One should always have a contingency fund for financial security that can take care of a person’s expenses for around three to six months. The contingency fund can help an individual tide over the short-term loss of income or an unfortunate incident that can be caused by loss of a job, a pandemic, a hit in the business, extended leave due to some illness, etc. It can also help meet unforeseen circumstances without hampering your investments. But where should you store your surplus funds? This article will draw out the differences between two common forms of investments for short-term parking of funds – liquid fund and savings account. Let’s understand which is the best-suited investment for you.
A savings account is one of the most traditional options for storing your surplus funds. A savings account is nothing like an investment account. It merely ensures that the depositor’s money is liquid at any point in time. If like most of the investors you have been in the dark that keeping your money in a savings account is the safest and guaranteed way of ensuring liquidity, you might want to think again. You’d be surprised to know that liquid mutual funds come very close to a bank savings account, albeit some additional advantages.
But what is liquid fund?
Liquid funds are a type of mutual funds that primarily invest money in very short-term money market instruments such as government securities, treasury bills (T-bills), Commercial Paper (CP), Certificate of Deposit (CD), etc. These mutual funds have a residual maturity of up to 91 days. Liquid funds provide a high level of liquidity and safety of the capital invested to investors. What’s more, liquid funds do not have any exit loads.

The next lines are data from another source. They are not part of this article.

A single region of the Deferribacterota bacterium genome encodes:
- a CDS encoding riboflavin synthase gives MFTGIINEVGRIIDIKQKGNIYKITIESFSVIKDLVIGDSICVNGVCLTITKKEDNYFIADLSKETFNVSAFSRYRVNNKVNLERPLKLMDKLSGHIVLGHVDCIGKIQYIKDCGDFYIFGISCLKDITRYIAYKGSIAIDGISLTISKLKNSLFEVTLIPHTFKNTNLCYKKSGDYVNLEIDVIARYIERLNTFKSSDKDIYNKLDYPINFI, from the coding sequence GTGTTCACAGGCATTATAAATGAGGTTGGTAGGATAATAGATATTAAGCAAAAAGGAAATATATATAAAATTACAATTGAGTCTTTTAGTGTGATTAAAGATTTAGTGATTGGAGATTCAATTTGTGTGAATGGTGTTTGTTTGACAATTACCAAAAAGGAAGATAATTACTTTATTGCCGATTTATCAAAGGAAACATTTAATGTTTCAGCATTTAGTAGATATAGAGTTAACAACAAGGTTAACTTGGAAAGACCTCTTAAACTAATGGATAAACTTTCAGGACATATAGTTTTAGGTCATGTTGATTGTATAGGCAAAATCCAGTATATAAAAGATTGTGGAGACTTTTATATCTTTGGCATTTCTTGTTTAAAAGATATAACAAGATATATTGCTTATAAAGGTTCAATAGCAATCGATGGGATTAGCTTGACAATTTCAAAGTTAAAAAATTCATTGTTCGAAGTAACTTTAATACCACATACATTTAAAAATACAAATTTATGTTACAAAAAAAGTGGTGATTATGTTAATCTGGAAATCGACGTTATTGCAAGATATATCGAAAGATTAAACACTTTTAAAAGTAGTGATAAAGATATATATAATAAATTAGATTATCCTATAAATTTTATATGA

Comparison between Liquid funds vs Saving Account considering various factors
Savings account are the only investment option that offers risk-free returns. Though you are assured of the returns credited to your account, the average rate of return is very low – barely 3-4%. Of course, there are a few bank accounts that offer interest rates as high as 6% p.a., but these banks usually have a high minimum account balance to maintain.
On the other hand, a liquid fund offers higher returns than a bank savings account – around 7-9% p.a. Plus, these funds are no strings attached – you do not need to maintain a minimum account balance or invest for a minimum duration. In short, liquid funds have the potential to offer higher returns than a traditional savings account.
Liquid funds enjoy lower tax expense owing to the benefit of indexation. Long-term capital gains (LTCG) on liquid fund schemes is taxed at 20% with the benefit of indexation.
On the other hand, the interest on income of savings account is exempt from tax up to Rs10,000.
In short, Liquid funds help investors to earn a higher rate of interest as compared to savings investment, along with providing high liquidity at considerably low risk. Whether you choose to invest in mutual funds or not, solely depends on your personal and financial goals. Happy investing!